London’s global investment banks are expecting that France or Germany will succeed the City over the clearing of $570 billion of euro derivatives and have started to make plans to deal with the fallout, according to sources quoted in Bloomberg today.
It is assumed that the City of London will eventually lose the ability to clear euro denominated swaps after the nation formally leaves the European Union. Although this could take several years, employees and operations that are key to the clearing function will be among the first to be re-located to the continent.
The UK government has pledged to protect London’s status as the epicenter of European trading in interest-rate swaps, which accounts for around 39 percent of the global market. However, the banks are said to doubt that this will be the case after French President Francois Hollande and senior German lawmakers said that clearing in the euro belongs in their countries instead.
It is argued that the European Central Bank has no choice but to take clearing away since it is deemed unthinkable to allow huge volumes of activity with the potential to create an issue of financial instability within the euro area to continue outside its control.
ACY Securities Supports ASIC’s Product Intervention OrderGo to article >>
The UK handles 75 percent of euro-denominated derivatives transactions, according to the Bank for International Settlements data on over-the-counter trades. The world’s largest clearinghouse for interest rate swaps, LCH, is based in London and is majority-owned by London Stock Exchange Group.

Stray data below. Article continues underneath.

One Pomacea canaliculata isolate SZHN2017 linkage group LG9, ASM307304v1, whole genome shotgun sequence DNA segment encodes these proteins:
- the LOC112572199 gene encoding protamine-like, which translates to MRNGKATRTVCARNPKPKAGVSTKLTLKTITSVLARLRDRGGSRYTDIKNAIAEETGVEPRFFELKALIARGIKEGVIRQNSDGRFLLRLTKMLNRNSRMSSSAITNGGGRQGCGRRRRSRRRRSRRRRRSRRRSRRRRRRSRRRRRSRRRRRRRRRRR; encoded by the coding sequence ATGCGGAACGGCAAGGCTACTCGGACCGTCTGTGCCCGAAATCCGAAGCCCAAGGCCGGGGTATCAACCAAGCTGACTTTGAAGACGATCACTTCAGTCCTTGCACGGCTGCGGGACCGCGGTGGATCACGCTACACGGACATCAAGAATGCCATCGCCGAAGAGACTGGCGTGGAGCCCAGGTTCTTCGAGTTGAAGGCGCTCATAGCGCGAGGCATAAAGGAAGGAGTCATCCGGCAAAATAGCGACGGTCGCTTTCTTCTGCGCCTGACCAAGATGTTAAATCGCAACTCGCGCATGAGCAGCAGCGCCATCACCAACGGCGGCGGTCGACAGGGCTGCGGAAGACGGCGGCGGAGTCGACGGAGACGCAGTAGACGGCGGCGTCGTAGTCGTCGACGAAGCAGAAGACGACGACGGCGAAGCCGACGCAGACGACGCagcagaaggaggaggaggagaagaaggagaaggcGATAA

Any attempt to move euro clearing from London to the continent would take many years to implement, be highly disruptive, and push up costs for companies across the region.
Nonetheless, former Bank of England policy maker Charlie Bean said the loss of the business is a foregone conclusion. “The issue of euro clearing, I wouldn’t say it’s likely that we’ll lose it, I’d say it’s certain.”
Clearinghouses act as firewalls against defaulting derivatives traders by holding collateral and monitoring risks. Around 700 people are directly employed by London’s clearing firms, who also have many counterparts at major banks that are members. Estimates put the number of clearing jobs in London’s financial district at more than 1,000, according to Bloomberg.
Before the vote, Deutsche Bank Chief Executive Officer John Cryan also said he expected a shift in euro business away from London to the nations that share the currency.